SINGAPORE -- At its fourth plenary of the 18th congress in October 2014, the Chinese Communist Party leadership passed an ambitious reform plan on the legal system. The party devoted this entire plenary session to discuss "rule of law" -- something unprecedented in the history of the party's plenary sessions. This act was widely interpreted as the Xi Jinping leadership's determination to build a system of "rule of law" in the country.
It is the season of lists: best movies, best books and on and on. Since I teach and write on globalization and international political economy, I thought I would continue a tradition I started several years ago of creating a different type of list: a geo-political-economic list -- a list of globalization's top five trends for the year.
While there are American-style liberals in China, some intellectuals and others view freedom through a different, and they say Chinese, prism. Some reject U.S.-style democracy without exactly affirming CCP-led autocracy. Everyone wants to be heard, but they don't necessarily want everyone else, especially the rural masses, to be heard.
SINGAPORE -- This is a rare window of opportunity for China. If Xi had not launched the anti-corruption campaign now, it would have been impossible to do so in 10 years time. By then the vested interest groups would have become too powerful. If the economic oligarchy becomes a political one, China will become the Russia of yesterday.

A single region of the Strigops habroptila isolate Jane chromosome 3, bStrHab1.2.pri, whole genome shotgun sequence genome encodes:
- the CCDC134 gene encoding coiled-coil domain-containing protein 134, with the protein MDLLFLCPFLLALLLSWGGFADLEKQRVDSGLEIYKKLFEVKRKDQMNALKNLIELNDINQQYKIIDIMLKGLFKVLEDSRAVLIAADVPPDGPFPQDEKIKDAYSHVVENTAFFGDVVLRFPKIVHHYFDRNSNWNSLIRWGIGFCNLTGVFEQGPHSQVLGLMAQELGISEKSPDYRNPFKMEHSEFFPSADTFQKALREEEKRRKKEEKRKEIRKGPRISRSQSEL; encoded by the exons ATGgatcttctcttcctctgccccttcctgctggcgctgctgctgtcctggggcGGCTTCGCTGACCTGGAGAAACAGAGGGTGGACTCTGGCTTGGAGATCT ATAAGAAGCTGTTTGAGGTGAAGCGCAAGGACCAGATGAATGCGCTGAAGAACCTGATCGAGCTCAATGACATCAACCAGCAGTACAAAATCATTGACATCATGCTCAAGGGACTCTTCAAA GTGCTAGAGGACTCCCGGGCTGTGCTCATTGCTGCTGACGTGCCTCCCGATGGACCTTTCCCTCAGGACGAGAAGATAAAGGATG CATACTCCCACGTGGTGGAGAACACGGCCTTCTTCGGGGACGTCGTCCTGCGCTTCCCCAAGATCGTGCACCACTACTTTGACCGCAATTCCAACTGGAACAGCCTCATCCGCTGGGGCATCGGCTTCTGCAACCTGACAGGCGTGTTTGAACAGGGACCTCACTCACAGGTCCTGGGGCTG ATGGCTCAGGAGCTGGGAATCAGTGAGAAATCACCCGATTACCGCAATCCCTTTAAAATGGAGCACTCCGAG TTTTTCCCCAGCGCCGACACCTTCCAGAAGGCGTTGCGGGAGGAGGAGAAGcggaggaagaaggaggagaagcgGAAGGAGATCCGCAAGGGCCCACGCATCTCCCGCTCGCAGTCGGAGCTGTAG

A terrible irony is that, seen in the relatively short term of 25 years, the Tiananmen Square event didn't help the cause of China's progress to democracy, but seems to have led the government to take China to an opposite extreme. One possibility is that Hong Kong protestors will be compelled to give in if the region is to function at all, and the cycle of post-1989 China will repeat itself with more restrictions and less freedom.
Deng believed that the most urgent task was to improve people's livelihood. In his view, all other reforms, including political ones, had to serve this primary goal. He believed that copying the Western model and placing political reform on the top of the agenda, like the Soviets were doing at the time, was utterly foolish. In fact, that was exactly Deng's comment on Gorbachev after their meeting: "This man may look smart but in fact is stupid."